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Texas Pain Management Clinic Manager Gets 7 Years In Prison For Pill Mill Scheme

As explained by Assistant Special Agent in Charge Rick Ramirez of the Florida Department of Law Enforcement, “a ‘pill mill’ describes a doctor’s office, clinic, or other healthcare facility that routinely prescribes or dispenses controlled substances (controlled substances II-V), without a medical necessity and outside the course of a normal professional practice. In essence, pill mills are responsible for dispensing large quantities of pharmaceutical drugs, which are being used and diverted by thousands of Floridians and voyagers from other states.”


It should go without saying that running a pill mill violates ethical standards. It also breaches legal boundaries established to protect public health and ensure the responsible and appropriate use of medications. Law enforcement agencies and regulatory bodies actively work to identify and shut down such operations to safeguard the well-being of patients and communities. They also hold accountable those responsible for such illicit practices.


Texas medical clinic office manager sentenced to seven years in prison.


As reported by the Office of Public Affairs yesterday, 30 year-old Andres Martinez Jr. will spend the next seven years in prison. The Laredo, Texas resident was the office manager of Jomori Health and Wellness in Houston. Both court documents and evidence presented at his trial showed that Martinez unlawfully distributed over 600,000 opioid pills in exchange for cash.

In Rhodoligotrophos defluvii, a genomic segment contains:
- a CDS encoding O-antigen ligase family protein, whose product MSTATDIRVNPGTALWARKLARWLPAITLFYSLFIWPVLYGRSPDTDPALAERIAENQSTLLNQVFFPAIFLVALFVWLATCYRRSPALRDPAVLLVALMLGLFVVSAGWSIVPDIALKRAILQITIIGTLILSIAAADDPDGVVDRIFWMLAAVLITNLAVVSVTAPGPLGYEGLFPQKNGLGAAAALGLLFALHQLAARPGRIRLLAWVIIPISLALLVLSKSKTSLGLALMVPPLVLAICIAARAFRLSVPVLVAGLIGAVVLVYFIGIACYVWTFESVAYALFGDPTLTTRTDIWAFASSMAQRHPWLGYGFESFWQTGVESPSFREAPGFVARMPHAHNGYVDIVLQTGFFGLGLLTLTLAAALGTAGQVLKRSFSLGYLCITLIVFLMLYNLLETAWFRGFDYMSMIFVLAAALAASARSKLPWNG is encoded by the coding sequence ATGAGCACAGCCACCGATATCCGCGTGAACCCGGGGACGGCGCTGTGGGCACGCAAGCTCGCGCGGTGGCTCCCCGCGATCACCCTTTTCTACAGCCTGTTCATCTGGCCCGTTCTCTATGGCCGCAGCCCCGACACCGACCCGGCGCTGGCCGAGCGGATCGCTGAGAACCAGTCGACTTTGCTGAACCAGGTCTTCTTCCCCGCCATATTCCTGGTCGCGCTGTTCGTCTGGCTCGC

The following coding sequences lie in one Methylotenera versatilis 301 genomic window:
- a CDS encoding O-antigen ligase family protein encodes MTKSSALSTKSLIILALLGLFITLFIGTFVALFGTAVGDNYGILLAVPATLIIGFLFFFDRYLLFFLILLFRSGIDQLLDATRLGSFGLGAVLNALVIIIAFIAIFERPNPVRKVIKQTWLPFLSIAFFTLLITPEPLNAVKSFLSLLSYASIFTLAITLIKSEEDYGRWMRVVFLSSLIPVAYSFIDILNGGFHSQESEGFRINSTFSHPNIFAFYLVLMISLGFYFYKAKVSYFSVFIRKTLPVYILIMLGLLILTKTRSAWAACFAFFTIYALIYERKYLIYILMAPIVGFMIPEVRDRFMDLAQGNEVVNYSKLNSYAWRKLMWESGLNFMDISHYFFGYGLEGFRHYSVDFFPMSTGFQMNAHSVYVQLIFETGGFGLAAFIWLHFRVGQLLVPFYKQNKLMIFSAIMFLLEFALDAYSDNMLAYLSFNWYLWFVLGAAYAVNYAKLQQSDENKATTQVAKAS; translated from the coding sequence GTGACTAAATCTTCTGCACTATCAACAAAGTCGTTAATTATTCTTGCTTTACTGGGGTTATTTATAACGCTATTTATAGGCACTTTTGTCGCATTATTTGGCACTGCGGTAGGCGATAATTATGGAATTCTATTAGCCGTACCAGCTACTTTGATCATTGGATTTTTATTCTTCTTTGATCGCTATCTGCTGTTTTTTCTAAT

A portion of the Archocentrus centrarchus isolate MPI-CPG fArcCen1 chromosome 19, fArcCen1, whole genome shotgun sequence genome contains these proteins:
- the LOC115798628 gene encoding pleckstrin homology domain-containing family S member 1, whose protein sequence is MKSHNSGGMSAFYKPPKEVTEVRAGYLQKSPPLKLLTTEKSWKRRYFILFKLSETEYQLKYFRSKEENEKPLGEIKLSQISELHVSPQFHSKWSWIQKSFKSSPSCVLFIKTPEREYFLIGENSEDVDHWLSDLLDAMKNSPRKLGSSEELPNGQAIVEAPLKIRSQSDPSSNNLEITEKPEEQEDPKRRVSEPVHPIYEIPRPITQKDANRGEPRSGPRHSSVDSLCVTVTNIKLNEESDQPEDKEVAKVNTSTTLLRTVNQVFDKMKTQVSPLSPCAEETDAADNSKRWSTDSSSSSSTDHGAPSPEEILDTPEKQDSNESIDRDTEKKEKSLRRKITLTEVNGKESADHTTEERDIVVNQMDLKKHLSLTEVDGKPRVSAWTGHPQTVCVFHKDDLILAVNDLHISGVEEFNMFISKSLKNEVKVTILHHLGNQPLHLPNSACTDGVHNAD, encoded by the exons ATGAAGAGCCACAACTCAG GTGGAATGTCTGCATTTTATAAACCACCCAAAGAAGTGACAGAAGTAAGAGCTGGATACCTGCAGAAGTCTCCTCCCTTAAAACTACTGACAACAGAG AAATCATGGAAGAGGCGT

He was found to be operating Jomori as a pill mill. Although presented as a pain management clinic, the business was unlawfully prescribing dangerous combinations of controlled substances. They included hydrocodone, carisoprodol and alprazolam. The report notes that Jomori was owned and operated by 74 year-old Dr. Oscar Lightner. He was convicted alongside Martinez back on April 11. The doctor also received a seven-year prison term on November 30.


Dr. Lightner was convicted of one count of conspiracy to distribute and dispense controlled substances and two counts of unlawfully distributing and dispensing controlled substances. Martinez was also convicted of one count of conspiracy to distribute and dispense controlled substances, but one count of unlawfully distributing and dispensing controlled substances. They both faced maximum penalties of 20 years in prison for each count.


Lightner wrote prescriptions for pills in exchange for cash.


The doctor’s prescriptions were written without any legitimate medical purpose. In exchange, he received between $250 and $500 per script. Martinez is Lightner’s stepson, the report unveils. Together, they coordinated with crew leaders to bring multiple people, including those living in homeless shelters, into Jomori to pose as patients. The plan for was for the individuals to obtain prescriptions for opioids and other controlled substances.


“Jomori received over $1.2 million in cash over 14 months through its scheme that resulted in the unlawful distribution and dispensing of over 600,000 opioids and other controlled substances,” details the report.


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